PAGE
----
Archive for English

Finding Fanny


You’ve got three amazing actors, beautiful visuals, soothing music.. what more do you need for a perfect film?? It seems like you have a winner at hand, right? But…

Scripted and directed by Homi Adajania, Finding Fanny, as the name (and the trailer) suggests, is the story of an old man, Ferdie (NS), who is in search of his long-lost love. Helping this man find his Fanny are his best friend Angie (DP), her mother-in-law Rosie (DK), Angie’s childhood love Savio (AK), and a painter craving for Rosie’s portrait, Don Pedro (PK). Their road trip starts of well, and you are in for some fun in the first half of the movie. But come second half, the movie hits the bump for the script isn’t going anywhere. It’s vague, boring and plain stupid (that’s what I thought). I really don’t understand what the director was trying to showcase. The emotions are perfect, and there are some moments of sheer brilliance and dark humor, however it all yields into nothing. Add to this a mediocre screenplay, and the brilliant movie you were hoping for becomes just average. Why do today’s generation of directors forget that script is the core of any film?

On acting front, I have nothing much to say for you are talking about legends. Naseeruddin Shah is absolutely charming as Ferdie. The opening shot of the movie once again proves how good an actor he is. Pankaj Kapoor, with his expressions and antics, is brilliant as Don Pedro. The best of the lot was Dimple Kapadia, and I’m short of words to put her performance into perspective; she was absolutely mind-blowing. Deepika looked really hot and comes up with a commendable performance, and so did Arjun. These guys actually made their presence felt around legends.

Music and background score by Mathias Duplessy is good. ‘Bootiya’ composed by Sachin-Jigar is alright. Cinematography by Anil Mehta is pretty neat and editing by Sreekar Prasad is perfect.

Is it worth your time and money??: I would have so loved to say yes, but. The acting is brilliant and so is everything else, but the script plays spoil sport. It might probably help if you walk in without any expectations, just for the acting. Or just wait for the DVD.

Worth mention: Performances by Naseeruddin Shah, Pankaj Kapoor and Dimple Kapadia.

Acting: 9/10
Story-Screenplay-Direction: 5/10
Technical Aspects: 8/10

Verdict: 6.5/10

Dawn Of The Planet Of The Apes


In my opinion, Rise of the Planet of the Apes wasn’t a great film. While I enjoyed a couple of episodes, I was left wanting for more. The more is delivered by the sequel, Dawn of the Planet of the Apes, but…

A little into the near future, when civilization has almost gone extinct because of a virus, Caesar, our beloved ape, leads a new generation of intelligent apes. They soon realize that a bunch of humans with tons of artillery exist in nearby lands and need to access the forests to fix their power source. While most apes do not trust humans, Caesar does, and allows humans into their lands. The rest of the story is about whether his trust is reciprocated. Scripted by Mark Bomback, Rick Jaffa and Amanda Silver, the movie has better storyline than its predecessor. There is much substance and better emotions. While direction by Matt Reeves is almost perfect, my only problem was with the pace of the film. Understood that the director was trying to convey emotions and make a point, but I was kinda perturbed with its snail pace. There were times it felt more like drama than an action film. I also quite didn’t understand the human storyline much.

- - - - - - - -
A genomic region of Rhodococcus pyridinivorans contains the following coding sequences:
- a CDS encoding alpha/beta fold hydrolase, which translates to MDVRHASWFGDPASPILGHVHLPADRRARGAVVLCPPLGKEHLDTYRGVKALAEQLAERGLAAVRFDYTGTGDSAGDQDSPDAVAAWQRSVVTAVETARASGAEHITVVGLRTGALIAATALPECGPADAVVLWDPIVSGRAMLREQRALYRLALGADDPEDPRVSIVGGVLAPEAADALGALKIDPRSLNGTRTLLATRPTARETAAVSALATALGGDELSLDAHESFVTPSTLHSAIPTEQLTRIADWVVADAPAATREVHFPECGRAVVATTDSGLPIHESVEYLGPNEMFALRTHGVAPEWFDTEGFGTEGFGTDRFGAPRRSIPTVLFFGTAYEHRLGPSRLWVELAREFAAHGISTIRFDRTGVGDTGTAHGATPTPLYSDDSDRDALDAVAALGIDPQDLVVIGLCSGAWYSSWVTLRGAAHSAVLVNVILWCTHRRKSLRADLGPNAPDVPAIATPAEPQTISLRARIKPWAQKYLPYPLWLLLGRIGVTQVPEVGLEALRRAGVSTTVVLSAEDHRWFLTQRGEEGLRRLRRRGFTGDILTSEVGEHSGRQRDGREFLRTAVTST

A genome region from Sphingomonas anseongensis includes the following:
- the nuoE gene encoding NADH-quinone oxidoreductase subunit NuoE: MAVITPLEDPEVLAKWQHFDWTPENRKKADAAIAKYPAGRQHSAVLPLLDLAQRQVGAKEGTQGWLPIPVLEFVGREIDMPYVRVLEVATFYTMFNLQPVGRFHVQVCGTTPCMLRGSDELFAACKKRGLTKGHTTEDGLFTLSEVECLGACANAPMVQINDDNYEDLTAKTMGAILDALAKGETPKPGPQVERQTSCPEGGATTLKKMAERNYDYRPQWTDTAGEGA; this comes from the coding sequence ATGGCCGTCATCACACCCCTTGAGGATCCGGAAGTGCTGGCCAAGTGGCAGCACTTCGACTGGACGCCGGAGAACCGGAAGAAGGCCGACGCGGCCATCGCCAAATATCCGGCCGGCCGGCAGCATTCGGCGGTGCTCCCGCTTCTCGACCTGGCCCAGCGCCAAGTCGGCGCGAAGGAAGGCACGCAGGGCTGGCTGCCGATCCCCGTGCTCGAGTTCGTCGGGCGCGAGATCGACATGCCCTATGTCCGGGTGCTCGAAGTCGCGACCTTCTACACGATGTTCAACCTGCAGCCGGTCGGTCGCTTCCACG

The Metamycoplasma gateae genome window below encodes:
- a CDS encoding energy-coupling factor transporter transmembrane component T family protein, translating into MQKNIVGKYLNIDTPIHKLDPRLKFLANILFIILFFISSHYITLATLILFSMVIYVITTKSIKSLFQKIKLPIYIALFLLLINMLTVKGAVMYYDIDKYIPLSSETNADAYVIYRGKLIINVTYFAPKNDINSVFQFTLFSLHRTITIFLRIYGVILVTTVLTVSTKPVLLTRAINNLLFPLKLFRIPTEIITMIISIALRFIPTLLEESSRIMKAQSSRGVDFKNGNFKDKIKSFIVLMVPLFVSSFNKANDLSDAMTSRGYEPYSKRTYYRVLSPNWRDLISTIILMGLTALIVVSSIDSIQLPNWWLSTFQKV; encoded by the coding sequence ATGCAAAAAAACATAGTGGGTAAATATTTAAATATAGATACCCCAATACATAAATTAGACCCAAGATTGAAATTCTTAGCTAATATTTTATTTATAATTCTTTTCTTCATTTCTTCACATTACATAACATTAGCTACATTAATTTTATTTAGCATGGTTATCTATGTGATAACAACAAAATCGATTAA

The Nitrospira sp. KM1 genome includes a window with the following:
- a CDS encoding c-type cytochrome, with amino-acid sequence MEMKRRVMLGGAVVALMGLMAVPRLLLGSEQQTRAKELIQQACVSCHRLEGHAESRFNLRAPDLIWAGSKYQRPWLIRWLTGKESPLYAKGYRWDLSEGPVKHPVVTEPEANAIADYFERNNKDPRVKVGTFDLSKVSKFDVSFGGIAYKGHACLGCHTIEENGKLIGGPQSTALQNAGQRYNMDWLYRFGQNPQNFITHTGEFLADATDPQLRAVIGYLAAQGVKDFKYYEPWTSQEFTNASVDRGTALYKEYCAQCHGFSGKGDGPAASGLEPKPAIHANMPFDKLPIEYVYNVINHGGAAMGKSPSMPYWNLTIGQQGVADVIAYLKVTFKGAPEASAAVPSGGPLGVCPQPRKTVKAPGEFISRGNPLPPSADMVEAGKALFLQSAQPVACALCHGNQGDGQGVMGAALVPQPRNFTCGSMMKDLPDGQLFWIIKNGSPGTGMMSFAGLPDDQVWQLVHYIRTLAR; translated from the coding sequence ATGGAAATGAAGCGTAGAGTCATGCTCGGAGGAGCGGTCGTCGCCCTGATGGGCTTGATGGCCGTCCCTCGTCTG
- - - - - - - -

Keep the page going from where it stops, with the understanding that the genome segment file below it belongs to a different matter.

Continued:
On acting front, Andy Serkis is absolutely brilliant as Caesar. Though it is performance capture, you can actually see his face on-screen. He actually outruns his own performance as Gollum in the LOTR series with this one. Toby Kebbell also comes up with an excellent act as Koba. Jason Clarke is decent as Malcolm, while Gary Oldman is pretty good in his brief appearance.

Music and background score by Michael Giacchino is way better than the predecessor film. Cinematography by Michael Seresin is a definite asset. Editing by William Hoy is decent. While the 3D effects aren’t worth a mention, the visual effects were very good.

Is it worth your time and money??: But for its snail pace, Dawn of the Planet of the Apes ain’t a bad film. If that doesn’t bother you much, give it a watch for Andy Serkis and the visual effects.

Worth mention: The climax fight. It was quite spectacular.

Acting: 8.5/10
Story-Screenplay-Direction: 6.5/10
Technical Aspects: 7.5/10

Verdict: 7.5/10

Transformers: Age of Extinction


Sometimes you’d never want a movie to end for it’s so good. And then there are times you’d pray for it to get over just to escape from the madness. The latest Transformers film happens to fall in the latter category!

Directed by Michael Bay, this is a complicated as hell storyline. Writer Ehren Kruger should really be commended for writing such an intricate script; boy does he have some imagination. Our beloved Autobots are now being hunted by CIA agents for reasons unknown even by the President of United States. When Cade Yeager (Mark Wahlberg), a wannabe inventor discovers the leader of clan, Optimus Prime, the hunt is on not just for the Autobots, but also Yeager’s family. So what’s the reason you ask? Because one CIA agent is paranoid about the Transformers, and would go to any extent to get rid of them. To what extent?  Help build his own Transformers using Megatron’s mind (Decepticon) to get rid of the originals (Autobots), with the help of a new set of alien Transformers (intergalactic mercenaries). Uff! If the story isn’t bad enough, add an overdose of fights/visual effects/sound effects that you, nevermind. The screenplay is a mess, and so is the direction. I wonder what Bay was thinking!

Thankfully, the humans don’t disappoint much (comparatively). Mark Wahlberg comes up with a decent performance, and so does Stanley Tucci. That’s it. The rest of the cast is absolutely mediocre. Nicola Peltz is as good as a sexy plastic doll and Jack Reynor is a stone with barely any facial expressions. Kelsey Grammer is terrible as the paranoid CIA agent. In a scene, he reasons his doings for the safety of United States (aka the money) without a single emotion; I just wonder how someone can act so good :O .

Music by might have been decent; I’m sorry, I was so lost because of the madness on-screen that I barely paid any attention to the background score. Cinematography by Amir Mokri is nothing special either, and neither are the 3D effects. I wish Paul Rubell, Roger Barton and William Goldenberg (editing) could have done wonders by cutting everything out. More than 150 minutes long, the movie actually gave me a headache.